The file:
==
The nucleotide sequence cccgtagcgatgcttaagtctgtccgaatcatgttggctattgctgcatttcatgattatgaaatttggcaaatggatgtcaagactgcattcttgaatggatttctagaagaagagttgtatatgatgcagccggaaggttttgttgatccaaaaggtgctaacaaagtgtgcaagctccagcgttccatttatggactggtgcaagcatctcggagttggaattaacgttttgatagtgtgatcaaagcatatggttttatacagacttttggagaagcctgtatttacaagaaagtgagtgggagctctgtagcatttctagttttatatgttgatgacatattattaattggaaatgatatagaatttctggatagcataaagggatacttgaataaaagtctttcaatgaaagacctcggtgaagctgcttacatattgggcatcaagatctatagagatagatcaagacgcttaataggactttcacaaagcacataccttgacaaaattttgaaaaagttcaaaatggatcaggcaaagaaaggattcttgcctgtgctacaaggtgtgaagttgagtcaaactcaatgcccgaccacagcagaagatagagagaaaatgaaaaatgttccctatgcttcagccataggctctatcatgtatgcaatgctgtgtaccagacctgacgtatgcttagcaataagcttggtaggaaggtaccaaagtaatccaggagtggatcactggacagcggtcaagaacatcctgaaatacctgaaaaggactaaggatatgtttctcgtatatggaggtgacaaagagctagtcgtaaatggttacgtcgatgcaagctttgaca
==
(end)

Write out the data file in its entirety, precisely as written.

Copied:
The nucleotide sequence cccgtagcgatgcttaagtctgtccgaatcatgttggctattgctgcatttcatgattatgaaatttggcaaatggatgtcaagactgcattcttgaatggatttctagaagaagagttgtatatgatgcagccggaaggttttgttgatccaaaaggtgctaacaaagtgtgcaagctccagcgttccatttatggactggtgcaagcatctcggagttggaattaacgttttgatagtgtgatcaaagcatatggttttatacagacttttggagaagcctgtatttacaagaaagtgagtgggagctctgtagcatttctagttttatatgttgatgacatattattaattggaaatgatatagaatttctggatagcataaagggatacttgaataaaagtctttcaatgaaagacctcggtgaagctgcttacatattgggcatcaagatctatagagatagatcaagacgcttaataggactttcacaaagcacataccttgacaaaattttgaaaaagttcaaaatggatcaggcaaagaaaggattcttgcctgtgctacaaggtgtgaagttgagtcaaactcaatgcccgaccacagcagaagatagagagaaaatgaaaaatgttccctatgcttcagccataggctctatcatgtatgcaatgctgtgtaccagacctgacgtatgcttagcaataagcttggtaggaaggtaccaaagtaatccaggagtggatcactggacagcggtcaagaacatcctgaaatacctgaaaaggactaaggatatgtttctcgtatatggaggtgacaaagagctagtcgtaaatggttacgtcgatgcaagctttgaca